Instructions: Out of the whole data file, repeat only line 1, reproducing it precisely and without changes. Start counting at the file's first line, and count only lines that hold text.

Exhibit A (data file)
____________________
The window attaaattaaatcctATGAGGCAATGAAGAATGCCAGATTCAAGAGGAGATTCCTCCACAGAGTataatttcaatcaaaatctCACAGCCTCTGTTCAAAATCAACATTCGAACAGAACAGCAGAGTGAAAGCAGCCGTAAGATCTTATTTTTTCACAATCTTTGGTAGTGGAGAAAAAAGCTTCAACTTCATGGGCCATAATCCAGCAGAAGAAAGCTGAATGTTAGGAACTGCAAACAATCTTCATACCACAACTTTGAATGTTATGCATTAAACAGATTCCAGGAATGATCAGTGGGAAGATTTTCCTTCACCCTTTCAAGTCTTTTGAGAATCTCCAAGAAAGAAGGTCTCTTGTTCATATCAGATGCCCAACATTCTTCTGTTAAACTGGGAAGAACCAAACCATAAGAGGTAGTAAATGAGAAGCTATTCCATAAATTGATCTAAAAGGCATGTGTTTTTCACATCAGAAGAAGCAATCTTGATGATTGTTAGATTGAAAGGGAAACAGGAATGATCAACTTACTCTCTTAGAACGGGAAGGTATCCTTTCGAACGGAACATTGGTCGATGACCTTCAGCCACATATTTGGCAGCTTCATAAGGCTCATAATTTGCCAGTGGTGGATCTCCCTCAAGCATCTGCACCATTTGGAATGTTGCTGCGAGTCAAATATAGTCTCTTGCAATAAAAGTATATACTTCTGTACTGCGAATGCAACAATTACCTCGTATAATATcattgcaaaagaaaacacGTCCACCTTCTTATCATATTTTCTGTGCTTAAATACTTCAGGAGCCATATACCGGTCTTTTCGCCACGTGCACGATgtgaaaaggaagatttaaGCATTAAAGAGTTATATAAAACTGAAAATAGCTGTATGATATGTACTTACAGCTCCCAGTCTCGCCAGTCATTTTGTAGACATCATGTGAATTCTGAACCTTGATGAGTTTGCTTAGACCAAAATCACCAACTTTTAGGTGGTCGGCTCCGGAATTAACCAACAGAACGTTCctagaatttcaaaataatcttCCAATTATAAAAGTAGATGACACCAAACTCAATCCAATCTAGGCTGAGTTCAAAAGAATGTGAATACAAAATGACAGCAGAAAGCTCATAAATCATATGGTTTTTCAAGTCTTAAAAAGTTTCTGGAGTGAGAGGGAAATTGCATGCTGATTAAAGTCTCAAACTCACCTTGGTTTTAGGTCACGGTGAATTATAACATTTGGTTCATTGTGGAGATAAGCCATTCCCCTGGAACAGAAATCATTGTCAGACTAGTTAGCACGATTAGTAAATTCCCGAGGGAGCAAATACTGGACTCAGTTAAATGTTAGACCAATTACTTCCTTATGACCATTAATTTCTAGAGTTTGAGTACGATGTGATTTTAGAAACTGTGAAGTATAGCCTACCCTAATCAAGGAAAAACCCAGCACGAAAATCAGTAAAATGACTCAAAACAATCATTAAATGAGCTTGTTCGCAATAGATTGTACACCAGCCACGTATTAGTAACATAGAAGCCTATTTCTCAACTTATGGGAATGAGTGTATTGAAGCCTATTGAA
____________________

The window attaaattaaatcctATGAGGCAATGAAGAATGCCAGATTCAAGAGGAGATTCCTCCACAGAGTataatttcaatcaaaatctCACAGCCTCTGTTCAAAATCAACATTCGAACAGAACAGCAGAGTGAAAGCAGCCGTAAGATCTTATTTTTTCACAATCTTTGGTAGTGGAGAAAAAAGCTTCAACTTCATGGGCCATAATCCAGCAGAAGAAAGCTGAATGTTAGGAACTGCAAACAATCTTCATACCACAACTTTGAATGTTATGCATTAAACAGATTCCAGGAATGATCAGTGGGAAGATTTTCCTTCACCCTTTCAAGTCTTTTGAGAATCTCCAAGAAAGAAGGTCTCTTGTTCATATCAGATGCCCAACATTCTTCTGTTAAACTGGGAAGAACCAAACCATAAGAGGTAGTAAATGAGAAGCTATTCCATAAATTGATCTAAAAGGCATGTGTTTTTCACATCAGAAGAAGCAATCTTGATGATTGTTAGATTGAAAGGGAAACAGGAATGATCAACTTACTCTCTTAGAACGGGAAGGTATCCTTTCGAACGGAACATTGGTCGATGACCTTCAGCCACATATTTGGCAGCTTCATAAGGCTCATAATTTGCCAGTGGTGGATCTCCCTCAAGCATCTGCACCATTTGGAATGTTGCTGCGAGTCAAATATAGTCTCTTGCAATAAAAGTATATACTTCTGTACTGCGAATGCAACAATTACCTCGTATAATATcattgcaaaagaaaacacGTCCACCTTCTTATCATATTTTCTGTGCTTAAATACTTCAGGAGCCATATACCGGTCTTTTCGCCACGTGCACGATgtgaaaaggaagatttaaGCATTAAAGAGTTATATAAAACTGAAAATAGCTGTATGATATGTACTTACAGCTCCCAGTCTCGCCAGTCATTTTGTAGACATCATGTGAATTCTGAACCTTGATGAGTTTGCTTAGACCAAAATCACCAACTTTTAGGTGGTCGGCTCCGGAATTAACCAACAGAACGTTCctagaatttcaaaataatcttCCAATTATAAAAGTAGATGACACCAAACTCAATCCAATCTAGGCTGAGTTCAAAAGAATGTGAATACAAAATGACAGCAGAAAGCTCATAAATCATATGGTTTTTCAAGTCTTAAAAAGTTTCTGGAGTGAGAGGGAAATTGCATGCTGATTAAAGTCTCAAACTCACCTTGGTTTTAGGTCACGGTGAATTATAACATTTGGTTCATTGTGGAGATAAGCCATTCCCCTGGAACAGAAATCATTGTCAGACTAGTTAGCACGATTAGTAAATTCCCGAGGGAGCAAATACTGGACTCAGTTAAATGTTAGACCAATTACTTCCTTATGACCATTAATTTCTAGAGTTTGAGTACGATGTGATTTTAGAAACTGTGAAGTATAGCCTACCCTAATCAAGGAAAAACCCAGCACGAAAATCAGTAAAATGACTCAAAACAATCATTAAATGAGCTTGTTCGCAATAGATTGTACACCAGCCACGTATTAGTAACATAGAAGCCTATTTCTCAACTTATGGGAATGAGTGTATTGAAGCCTATTGAA